Jason Hak grabs Lin Yuxin’s three-wood and heads for the Clearwater Bay Open as he prepares to take on ‘good friend’
The Hong Kong No 1 and the 17-year-old grouped with former Asia-Pacific Amateur champion Jin Cheng for opening two days
He’s six years his junior and out to upstage his more experienced rival, but that doesn’t mean Hong Kong No 1 Jason Hak Shun-yat isn’t willing to offer 17-year-old Lin Yuxin a hand when he needs one.
Lin enters this week’s Clearwater Bay Open on top of the world after winning the Asia-Pacific Amateur Championship on Sunday, but still required his good friend Hak to pick up his spare three-wood from Beijing after he broke one on the path to victory.
“First of all, I’m really good friends with Yuxin, and I was really happy for him,” said Hong Kong-born Hak, who is based between Florida and Beijing. “He’s a great player and a great kid. He’s born in 2000 and he’s only 17, so I’m six years older than him – I’m feeling a little old.
“He’s a lefty and he crushes the ball. He’s not scared to attack any flag. Even on par fours, he likes to try to drive the green every time.”
Lin’s victory earned him a spot in the Masters and The Open Championship next year and Hak will get first look at the prodigious talent after the two – and 2015 Asia-Pacific Amateur champion Jin Cheng – were grouped together for the first two rounds of this week’s Open, starting Thursday.
On Tuesday, Hak and Lin practised together and paired up in the afternoon’s par-three tournament, which had a total purse of US$10,000.
In November last year, Lin was the top amateur in the inaugural Clearwater Bay Open, shooting a second-round 65 on his way to a tie for 59th.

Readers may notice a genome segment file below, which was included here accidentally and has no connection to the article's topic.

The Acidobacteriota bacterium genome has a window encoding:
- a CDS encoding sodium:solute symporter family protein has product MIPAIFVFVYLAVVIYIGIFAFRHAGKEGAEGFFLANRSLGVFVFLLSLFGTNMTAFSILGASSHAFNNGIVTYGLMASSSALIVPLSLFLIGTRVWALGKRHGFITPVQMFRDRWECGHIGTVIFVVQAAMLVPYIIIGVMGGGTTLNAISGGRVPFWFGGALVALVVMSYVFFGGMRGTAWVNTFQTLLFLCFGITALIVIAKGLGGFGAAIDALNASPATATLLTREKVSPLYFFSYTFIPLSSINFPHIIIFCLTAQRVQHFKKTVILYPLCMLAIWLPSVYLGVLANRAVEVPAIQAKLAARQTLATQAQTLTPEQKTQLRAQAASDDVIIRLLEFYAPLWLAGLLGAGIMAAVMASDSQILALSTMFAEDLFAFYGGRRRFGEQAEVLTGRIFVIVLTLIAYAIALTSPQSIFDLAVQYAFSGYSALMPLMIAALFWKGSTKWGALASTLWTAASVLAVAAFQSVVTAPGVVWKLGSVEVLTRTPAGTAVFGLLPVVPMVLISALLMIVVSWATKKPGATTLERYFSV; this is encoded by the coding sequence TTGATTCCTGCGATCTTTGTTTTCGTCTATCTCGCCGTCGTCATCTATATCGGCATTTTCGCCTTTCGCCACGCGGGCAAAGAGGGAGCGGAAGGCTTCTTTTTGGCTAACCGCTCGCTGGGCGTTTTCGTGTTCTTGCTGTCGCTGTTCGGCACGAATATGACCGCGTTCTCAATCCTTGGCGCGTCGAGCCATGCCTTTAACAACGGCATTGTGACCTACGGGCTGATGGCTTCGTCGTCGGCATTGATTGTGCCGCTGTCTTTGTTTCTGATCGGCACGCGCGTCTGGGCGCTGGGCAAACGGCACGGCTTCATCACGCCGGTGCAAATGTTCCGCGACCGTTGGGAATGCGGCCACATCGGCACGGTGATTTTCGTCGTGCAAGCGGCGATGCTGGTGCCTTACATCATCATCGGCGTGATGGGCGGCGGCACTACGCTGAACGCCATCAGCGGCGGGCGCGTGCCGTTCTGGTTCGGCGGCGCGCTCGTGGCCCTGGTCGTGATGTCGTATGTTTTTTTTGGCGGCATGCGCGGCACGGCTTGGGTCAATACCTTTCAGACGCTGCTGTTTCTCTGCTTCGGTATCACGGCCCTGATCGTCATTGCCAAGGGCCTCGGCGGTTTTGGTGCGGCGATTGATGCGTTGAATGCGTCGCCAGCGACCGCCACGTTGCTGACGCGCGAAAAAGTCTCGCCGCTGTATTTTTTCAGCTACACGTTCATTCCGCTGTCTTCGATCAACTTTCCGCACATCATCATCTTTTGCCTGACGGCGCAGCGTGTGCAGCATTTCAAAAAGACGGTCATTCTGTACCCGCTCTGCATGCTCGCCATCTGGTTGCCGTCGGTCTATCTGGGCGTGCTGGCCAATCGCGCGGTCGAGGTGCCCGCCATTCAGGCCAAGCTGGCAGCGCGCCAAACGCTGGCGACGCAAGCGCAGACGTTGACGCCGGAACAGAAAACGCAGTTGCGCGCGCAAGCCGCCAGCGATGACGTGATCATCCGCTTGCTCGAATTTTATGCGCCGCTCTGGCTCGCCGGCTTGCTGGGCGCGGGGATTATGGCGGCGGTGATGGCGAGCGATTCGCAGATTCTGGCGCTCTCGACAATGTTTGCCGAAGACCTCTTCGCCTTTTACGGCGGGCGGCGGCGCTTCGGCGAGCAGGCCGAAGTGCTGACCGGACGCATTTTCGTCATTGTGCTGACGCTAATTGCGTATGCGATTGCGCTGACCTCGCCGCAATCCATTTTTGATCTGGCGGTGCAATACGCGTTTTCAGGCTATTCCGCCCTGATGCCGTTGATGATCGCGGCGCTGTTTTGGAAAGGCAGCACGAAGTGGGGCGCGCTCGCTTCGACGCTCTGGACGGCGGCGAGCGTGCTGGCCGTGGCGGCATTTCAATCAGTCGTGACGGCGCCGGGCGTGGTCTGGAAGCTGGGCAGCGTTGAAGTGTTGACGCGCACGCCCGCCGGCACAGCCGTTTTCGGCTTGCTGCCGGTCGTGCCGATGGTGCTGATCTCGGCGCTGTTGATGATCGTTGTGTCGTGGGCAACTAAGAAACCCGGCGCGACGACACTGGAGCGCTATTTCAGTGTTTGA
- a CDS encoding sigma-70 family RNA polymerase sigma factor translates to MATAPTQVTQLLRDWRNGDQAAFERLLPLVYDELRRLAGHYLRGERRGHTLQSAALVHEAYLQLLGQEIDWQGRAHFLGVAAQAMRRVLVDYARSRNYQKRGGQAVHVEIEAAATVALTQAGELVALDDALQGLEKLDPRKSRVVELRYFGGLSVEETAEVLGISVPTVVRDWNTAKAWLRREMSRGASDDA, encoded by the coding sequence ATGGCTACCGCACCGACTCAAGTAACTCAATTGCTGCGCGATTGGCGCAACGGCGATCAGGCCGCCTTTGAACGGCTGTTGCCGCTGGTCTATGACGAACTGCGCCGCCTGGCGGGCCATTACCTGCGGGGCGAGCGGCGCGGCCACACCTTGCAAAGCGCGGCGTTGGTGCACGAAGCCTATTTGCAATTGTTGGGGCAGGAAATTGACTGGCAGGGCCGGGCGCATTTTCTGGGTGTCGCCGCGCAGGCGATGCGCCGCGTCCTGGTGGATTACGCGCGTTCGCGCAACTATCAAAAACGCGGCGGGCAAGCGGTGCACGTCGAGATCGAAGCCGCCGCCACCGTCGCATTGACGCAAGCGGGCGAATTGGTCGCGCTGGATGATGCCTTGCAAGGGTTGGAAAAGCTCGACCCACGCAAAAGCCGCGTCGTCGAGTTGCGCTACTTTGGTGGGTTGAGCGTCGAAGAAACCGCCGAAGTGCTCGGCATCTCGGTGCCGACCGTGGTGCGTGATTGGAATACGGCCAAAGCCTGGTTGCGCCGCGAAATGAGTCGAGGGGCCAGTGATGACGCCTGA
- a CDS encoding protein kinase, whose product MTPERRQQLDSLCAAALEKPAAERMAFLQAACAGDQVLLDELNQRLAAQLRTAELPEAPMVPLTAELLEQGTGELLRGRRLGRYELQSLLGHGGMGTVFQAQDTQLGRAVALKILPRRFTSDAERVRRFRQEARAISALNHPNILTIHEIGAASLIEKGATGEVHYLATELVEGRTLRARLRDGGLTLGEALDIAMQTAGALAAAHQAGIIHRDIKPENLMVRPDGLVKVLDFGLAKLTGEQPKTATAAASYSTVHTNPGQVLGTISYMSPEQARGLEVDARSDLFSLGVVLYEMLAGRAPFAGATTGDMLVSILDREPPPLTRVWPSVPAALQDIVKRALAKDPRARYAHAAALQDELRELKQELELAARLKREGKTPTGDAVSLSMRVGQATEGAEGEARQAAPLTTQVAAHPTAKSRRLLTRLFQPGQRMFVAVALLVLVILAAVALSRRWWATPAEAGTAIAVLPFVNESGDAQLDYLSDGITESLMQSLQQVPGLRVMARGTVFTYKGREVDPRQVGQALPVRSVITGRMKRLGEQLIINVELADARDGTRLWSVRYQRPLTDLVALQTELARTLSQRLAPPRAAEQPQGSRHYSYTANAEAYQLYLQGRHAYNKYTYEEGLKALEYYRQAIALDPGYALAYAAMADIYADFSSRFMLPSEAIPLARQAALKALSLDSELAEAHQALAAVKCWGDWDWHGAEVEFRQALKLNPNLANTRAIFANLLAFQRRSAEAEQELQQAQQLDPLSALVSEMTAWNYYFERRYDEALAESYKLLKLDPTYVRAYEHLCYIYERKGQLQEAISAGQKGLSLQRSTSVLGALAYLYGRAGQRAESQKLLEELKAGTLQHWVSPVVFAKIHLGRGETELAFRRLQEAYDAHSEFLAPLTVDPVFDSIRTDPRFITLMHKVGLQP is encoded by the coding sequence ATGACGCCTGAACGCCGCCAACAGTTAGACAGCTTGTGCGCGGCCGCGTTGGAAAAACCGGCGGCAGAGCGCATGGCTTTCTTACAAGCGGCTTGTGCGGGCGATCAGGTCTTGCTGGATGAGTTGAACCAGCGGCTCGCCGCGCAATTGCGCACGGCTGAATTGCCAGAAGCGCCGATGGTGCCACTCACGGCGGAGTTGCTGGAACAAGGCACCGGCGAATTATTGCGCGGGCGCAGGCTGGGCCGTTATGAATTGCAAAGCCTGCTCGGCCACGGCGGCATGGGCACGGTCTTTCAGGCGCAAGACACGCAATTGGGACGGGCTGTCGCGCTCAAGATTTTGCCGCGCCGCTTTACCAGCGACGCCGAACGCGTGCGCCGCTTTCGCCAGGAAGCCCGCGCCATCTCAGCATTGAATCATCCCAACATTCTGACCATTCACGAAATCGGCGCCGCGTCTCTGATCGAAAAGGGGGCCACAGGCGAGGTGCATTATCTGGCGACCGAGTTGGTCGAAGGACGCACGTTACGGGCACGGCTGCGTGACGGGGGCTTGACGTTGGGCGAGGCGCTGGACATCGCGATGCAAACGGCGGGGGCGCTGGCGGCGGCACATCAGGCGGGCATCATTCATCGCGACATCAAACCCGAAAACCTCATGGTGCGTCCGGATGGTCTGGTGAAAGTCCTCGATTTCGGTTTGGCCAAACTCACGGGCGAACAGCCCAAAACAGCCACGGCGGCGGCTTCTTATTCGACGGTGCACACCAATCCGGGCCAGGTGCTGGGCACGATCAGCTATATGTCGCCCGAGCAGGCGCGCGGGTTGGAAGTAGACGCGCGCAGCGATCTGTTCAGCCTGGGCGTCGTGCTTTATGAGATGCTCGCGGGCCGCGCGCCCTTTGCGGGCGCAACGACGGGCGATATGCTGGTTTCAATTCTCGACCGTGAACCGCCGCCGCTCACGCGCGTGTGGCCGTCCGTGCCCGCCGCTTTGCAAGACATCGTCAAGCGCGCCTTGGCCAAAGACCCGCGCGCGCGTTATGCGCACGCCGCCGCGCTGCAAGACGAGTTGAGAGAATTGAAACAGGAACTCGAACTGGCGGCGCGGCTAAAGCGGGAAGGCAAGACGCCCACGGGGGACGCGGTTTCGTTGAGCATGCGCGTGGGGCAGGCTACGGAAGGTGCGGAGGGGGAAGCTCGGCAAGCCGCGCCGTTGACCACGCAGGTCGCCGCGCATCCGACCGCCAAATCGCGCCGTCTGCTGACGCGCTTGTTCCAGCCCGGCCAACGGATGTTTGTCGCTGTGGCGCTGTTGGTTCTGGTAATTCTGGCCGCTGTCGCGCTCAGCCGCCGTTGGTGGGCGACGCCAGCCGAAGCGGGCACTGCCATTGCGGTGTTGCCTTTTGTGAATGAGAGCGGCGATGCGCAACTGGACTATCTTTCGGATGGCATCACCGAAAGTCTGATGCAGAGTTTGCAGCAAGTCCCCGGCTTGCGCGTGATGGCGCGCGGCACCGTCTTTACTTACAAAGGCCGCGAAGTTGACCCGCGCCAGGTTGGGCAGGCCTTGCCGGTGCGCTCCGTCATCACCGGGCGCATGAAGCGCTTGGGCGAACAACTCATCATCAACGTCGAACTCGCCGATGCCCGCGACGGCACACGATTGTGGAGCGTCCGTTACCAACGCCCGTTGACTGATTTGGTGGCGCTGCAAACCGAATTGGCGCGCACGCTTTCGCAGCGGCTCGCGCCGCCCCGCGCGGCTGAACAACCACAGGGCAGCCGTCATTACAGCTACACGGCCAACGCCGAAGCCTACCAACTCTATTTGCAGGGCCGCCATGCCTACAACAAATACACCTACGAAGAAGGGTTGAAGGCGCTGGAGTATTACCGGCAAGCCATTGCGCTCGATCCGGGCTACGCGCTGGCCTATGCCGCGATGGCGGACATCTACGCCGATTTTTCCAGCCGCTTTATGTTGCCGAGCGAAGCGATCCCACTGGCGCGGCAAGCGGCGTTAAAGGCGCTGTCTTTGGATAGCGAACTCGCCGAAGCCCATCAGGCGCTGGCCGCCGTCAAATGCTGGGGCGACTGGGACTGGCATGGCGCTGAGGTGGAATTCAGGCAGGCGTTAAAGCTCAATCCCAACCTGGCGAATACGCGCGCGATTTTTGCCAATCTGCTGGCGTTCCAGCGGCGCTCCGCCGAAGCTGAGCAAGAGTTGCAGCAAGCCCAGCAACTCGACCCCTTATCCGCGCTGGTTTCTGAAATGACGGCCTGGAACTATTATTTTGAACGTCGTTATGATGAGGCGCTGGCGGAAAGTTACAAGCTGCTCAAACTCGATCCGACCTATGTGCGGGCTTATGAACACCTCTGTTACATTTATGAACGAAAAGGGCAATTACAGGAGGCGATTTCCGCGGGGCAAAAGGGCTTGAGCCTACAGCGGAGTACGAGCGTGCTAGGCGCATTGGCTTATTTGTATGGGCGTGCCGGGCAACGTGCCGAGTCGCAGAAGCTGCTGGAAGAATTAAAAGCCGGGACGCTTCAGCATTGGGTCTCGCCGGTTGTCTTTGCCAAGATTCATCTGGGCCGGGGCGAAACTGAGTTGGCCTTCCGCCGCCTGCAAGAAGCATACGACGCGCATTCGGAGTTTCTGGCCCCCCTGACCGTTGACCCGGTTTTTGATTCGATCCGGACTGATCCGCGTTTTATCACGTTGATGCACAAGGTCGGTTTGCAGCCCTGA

Hak, 23, is looking to win his second pro title after a breakthrough victory in Yunnan province in August and is hoping to improve on his tie for 20th last year when he closed with a 63 over the scenic par-70 layout at The Clearwater Bay Golf & Country Club.
For Jin, it will be his first trip back to Clearwater Bay since his Asia-Pacific Amateur victory on the course in a weather-shortened event two years ago.
Jin – now in his second year playing for the University of Southern California Trojans – finished fifth last week and was one of four Chinese players in the top five.
“I just felt really proud of the team. We’ve never had so many Chinese finish so high up the leaderboard. I was pretty far back after three rounds but played well on the final day,” said Jin, who remains the only amateur to secure a PGA Tour China title, winning the 2014 Nine Dragons Open outside Shanghai when only 16.
China golf prodigy Lin Yuxin returns for Clearwater Bay Open after securing Masters spot with breakthrough amateur win
“It’s great to be back at Clearwater Bay. Winning the AAC was definitely the biggest title of my career. I played really well that week, so it’s all good memories here and I’m excited to be back.”
Australia’s Daniel Nisbet will defend his Clearwater Bay Open title, while other PGA Tour China winners in the field include Taewoo Kim of South Korea, Gunn Charoenkul of Thailand and Canadians Justin Shin and Eugene Wong.